First Report of Corynespora cassiicola Causing Fruit Rot of Pomegranate in India, Its Morphological and Molecular Characterization
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A new fungal pathogen, Corynespora cassiicola was isolated from infected pomegranates from orchards of Maharashtra. It causes a mild form of rot in pomegranates. The pathogen was isolated from only 5.12% of infected pomegranates of Bhagwa and Ganesh varieties. It produced approximately 12 mm rot on artificially infected pomegranates and necrosis was 8 mm deep after 10 days post inoculation. The pathogen was identified by cultural and morphological characteristics that include growth on different media and slide culture technique. Further authentication was done by the sequencing of ITS1, 5.8S and ITS2 region of rRNA gene. The accession number of sequence submitted to NCBI is KC411916. The pathogen produced plant cell wall degrading enzymes viz., pectinase, cellulase and xylanase. In artificially infected tissues, pectinase activity was maximum (19.8 U/g) followed by xylanase (15.58 U/g) and cellulase (1.09 U/g). Pearson correlation indicated a significant correlation (P < 0.05) between disease rating scale and enzyme activity in infected tissues. The elevated levels of pectinase, cellulase and xylanase suggest their possible role in pathogenesis and tissue degradation. Enzyme inhibitors from biocontrol agents may be further studied to prevent the progress of infection. This is the first description of characterization of C. cassiicola as a pomegranate fruit rot pathogen.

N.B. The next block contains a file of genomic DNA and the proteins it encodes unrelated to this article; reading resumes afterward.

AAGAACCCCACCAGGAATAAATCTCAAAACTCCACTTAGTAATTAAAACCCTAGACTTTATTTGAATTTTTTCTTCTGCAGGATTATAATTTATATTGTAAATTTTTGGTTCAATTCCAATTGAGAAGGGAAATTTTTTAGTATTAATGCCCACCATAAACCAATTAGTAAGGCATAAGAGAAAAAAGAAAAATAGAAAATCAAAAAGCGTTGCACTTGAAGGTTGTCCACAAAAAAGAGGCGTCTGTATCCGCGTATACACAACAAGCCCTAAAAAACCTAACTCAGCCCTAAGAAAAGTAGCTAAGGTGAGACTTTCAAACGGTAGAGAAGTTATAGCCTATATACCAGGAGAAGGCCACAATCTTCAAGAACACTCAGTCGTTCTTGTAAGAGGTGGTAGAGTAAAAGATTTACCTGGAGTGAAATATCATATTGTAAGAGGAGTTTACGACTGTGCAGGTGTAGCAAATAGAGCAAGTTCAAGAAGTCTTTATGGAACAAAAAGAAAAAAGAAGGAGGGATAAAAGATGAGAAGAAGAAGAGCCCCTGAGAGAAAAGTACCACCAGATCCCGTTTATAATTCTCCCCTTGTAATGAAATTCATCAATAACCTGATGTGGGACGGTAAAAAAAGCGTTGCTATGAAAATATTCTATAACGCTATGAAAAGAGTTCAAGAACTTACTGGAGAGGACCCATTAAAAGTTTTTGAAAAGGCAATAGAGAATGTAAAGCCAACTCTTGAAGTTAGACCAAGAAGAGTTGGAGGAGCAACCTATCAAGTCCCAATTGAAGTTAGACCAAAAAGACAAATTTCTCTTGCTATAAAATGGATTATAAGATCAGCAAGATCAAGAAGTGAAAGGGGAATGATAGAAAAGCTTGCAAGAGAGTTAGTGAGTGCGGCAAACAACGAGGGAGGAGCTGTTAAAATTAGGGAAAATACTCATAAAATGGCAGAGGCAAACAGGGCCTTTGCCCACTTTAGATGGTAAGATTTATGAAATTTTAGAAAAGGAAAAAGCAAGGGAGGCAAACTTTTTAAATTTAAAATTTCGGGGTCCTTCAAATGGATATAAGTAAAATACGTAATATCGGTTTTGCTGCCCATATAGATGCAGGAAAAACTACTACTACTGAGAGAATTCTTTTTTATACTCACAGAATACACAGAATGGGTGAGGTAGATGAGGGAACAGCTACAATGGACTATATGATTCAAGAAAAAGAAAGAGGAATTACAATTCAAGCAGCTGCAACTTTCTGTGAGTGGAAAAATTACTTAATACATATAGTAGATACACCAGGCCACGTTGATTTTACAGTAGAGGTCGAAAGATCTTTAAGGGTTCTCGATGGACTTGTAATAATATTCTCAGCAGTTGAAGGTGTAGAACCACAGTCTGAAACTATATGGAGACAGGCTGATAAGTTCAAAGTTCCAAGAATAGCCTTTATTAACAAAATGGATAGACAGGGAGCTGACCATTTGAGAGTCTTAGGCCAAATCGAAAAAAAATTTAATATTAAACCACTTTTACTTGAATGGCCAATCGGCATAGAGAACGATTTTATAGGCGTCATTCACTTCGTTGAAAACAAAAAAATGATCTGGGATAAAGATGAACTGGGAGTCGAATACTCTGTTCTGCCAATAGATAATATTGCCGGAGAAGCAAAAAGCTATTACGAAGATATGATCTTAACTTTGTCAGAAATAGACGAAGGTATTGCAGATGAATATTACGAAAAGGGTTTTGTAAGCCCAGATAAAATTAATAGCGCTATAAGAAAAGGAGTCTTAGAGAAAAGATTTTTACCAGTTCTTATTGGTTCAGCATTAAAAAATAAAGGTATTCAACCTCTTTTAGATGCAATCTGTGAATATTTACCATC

KeywordsPomegranate Fruit rot Virulence factors Corynespora cassiicola ITS
The authors are thankful to University Grants Commission, New Delhi, India for financial support.
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